Tag Archives: EPO

China’s growth in European patent apps was three times the U.S. in 2017

The European Patent Office (EPO) 2017 annual report, recently published, revealed several surprising patent filing trends, including the rapid growth of China .

The People’s Republic of China filed 16.6% more applications last year than in 2016, three times more than the U.S., which filed 5.8% more.

The five most active patent filing companies were Huawei (China), Siemens (Germany), LG (Korea), Samsung (Korea) and Qualcomm (U.S.).

The U.S. comprised 26% of all European applications submitted in 2017; Japan 13%. German was the lead European filer with 15% of those coming from Europe and about 7% overall.

2017 European Patent Office Annual Report

Infographic with highlights of the EPO Annual Report 2017


After European patent filings dropped slightly in 2016 from 2015, they were up overall by 3.9% in 2017.

Top fields were Medical Technology, up 6.2%, and Digital Communication, up 5.7%. Transport was down 4.2%.

SMEs, individual inventors, universities and research institutions, comprised 31% of applications; larger enterprises 69%. Grants were up 10.1%. Among European nations, Denmark experience the greatest application growth, 13.1%

For the full 2017 EPO Annual Report, go here.

Image source: epo.org 

Mobility Patents Now Comprise 21% of all U.S. Grants

Report Details Surprising Shift in IP Haves and Have-Nots

In the first quarter of 2012 better than one in five patents granted in the U.S. were related to mobile communications. This is up from just 5% in 2001.

Not only has the filing pace picked up, but according to a report written by a wireless industry consultant who analyzed some 7 million patents granted by the USPTO and the EPO since 1993, it has provided some players with a surprising arsenal and others with holes that need to be filled. The research, Mobile Patents Landscape: An In-Depth Analysis, examines the evolution of IP filings and grants in the mobile industries, and who are the apparent winners and losers. (It is available by clicking on the highlighted title.)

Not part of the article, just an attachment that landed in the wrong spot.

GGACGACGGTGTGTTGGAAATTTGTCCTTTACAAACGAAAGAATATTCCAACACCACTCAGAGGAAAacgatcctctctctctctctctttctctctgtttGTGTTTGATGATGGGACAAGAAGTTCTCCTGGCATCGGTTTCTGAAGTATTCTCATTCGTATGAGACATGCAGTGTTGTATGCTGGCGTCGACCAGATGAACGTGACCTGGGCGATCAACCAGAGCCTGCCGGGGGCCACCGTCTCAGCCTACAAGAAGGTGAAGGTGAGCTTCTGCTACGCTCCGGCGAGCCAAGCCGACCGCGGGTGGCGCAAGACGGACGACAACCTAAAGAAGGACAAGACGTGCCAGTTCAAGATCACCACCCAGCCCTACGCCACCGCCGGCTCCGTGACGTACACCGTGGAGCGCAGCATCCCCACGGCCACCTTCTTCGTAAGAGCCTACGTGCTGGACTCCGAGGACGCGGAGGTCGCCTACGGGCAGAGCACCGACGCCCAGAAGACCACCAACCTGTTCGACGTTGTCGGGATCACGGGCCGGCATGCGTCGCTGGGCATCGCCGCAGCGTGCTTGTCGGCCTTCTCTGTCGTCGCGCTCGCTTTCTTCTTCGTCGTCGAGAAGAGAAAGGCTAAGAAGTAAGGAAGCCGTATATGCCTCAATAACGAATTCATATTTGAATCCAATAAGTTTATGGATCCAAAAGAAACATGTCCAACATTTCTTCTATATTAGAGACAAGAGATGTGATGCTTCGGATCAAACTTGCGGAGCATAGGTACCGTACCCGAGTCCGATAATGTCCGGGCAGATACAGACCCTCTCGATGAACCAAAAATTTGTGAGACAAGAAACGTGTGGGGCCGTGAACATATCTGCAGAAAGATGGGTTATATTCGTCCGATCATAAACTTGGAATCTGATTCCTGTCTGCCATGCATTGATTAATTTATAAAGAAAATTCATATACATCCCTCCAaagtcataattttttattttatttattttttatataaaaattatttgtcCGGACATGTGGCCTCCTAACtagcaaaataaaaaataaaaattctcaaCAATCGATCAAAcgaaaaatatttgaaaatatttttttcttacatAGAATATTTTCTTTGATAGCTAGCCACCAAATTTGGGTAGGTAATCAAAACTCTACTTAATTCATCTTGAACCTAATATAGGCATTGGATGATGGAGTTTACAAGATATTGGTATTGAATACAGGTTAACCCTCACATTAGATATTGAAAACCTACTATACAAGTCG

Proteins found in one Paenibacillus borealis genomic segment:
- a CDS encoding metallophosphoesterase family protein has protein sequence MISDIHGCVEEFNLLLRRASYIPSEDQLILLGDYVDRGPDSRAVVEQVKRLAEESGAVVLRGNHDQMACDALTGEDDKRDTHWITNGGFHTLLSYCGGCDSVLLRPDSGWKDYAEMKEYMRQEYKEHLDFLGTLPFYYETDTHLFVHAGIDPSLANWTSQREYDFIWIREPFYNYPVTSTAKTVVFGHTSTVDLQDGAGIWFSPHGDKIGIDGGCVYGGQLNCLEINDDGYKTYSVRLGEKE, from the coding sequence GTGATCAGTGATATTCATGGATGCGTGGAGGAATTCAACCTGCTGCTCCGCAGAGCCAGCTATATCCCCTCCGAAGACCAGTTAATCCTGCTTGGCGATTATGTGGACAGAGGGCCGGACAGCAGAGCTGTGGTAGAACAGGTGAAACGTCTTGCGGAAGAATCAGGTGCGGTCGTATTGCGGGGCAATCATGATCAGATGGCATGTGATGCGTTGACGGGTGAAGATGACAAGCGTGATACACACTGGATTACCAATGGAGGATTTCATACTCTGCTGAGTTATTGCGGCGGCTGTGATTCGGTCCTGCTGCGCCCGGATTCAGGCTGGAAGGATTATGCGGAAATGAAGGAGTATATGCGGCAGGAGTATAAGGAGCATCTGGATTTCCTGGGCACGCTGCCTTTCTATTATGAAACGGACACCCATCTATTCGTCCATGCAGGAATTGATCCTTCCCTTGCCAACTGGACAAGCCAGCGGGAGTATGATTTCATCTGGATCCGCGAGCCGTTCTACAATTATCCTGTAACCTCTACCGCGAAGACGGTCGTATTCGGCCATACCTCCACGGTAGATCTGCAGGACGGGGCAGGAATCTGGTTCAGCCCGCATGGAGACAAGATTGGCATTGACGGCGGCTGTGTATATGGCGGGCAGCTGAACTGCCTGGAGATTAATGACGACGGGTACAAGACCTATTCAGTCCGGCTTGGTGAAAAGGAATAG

*     *     *

One of analyst Chetan Sharma’s centerpiece graphs (shown on the left side of this page), Mobile Related Patents Issued, 1993-2011, breaks out USPTO and EPO grants. Samsung, Nokia, Alcatel-Lucent and IBM are the top four.

Nokia, which recently announced 10,000 layoffs and whose credit has been has been downgraded to non-investment grade, looks to be in a good position to get top dollar (or Euro) for selling a portion of its patents, should it choose to.

Alcatel-Lucent is the European leader, while IBM, surprisingly, is the U.S. leader in mobile communications by far with about 9,500 patents. Apple is shown to have barely 1,000 mobility-related patents and perhaps only 100 in Europe.

Mobile Patents Landscape makes for fascinating reading for anyone interested in mobile communications patents and holders.

Illustration source: iClarified.com

IP Leaders to Regard “Tipping Point” at Global Business Congress

Opening Session will Focus on Critical IP Developments & Directions

More has happened to cast the spotlight on IP rights in the past 24 months than in the previous 50 years.

With new legislation being enacted, court decisions weakening patents, anti-patent rhetoric, Pirate Parties gaining momentum in Sweden and Germany, and transactions generating billions for sellers, it is difficult to know if IP rights are in fact facilitating innovation and commerce or impeding it.

The Tipping Point, the topic of the lead session on June 25 at this year’s Intellectual Property Business Congresss in Cascais, Portugal, near Lisbon, will attempt to sort things out.

Discussing and debating developments affecting IP rights will be the heads of the EPO, USPTO, LES, Thompson Reuters, the Office of Harmonization, and the Rockstar Consortium (consisting of among others, Apple, Microsoft, Ericsson and Sony).

Moderating the discussion will be your intrepid editor, Bruce Berman. I look forward to seeing many IP CloseUp readers there, as we did at last year’s IPBC in San Francisco. If you are in Cascais, be sure to stop by and say hello, and don’t be shy about asking questions at the session, which will open the Congress.

The Tipping Point will provide those who attend a good opportunity to query heads of important IP organizations about where they think IP is now and where it is headed, and how we can keep it on track. I will have some questions of my own.

The tipping point defined, BTW, “is the critical point in an evolving situation that leads to a new and irreversible development.”

Illustration source: patentdocs.org 

%d bloggers like this: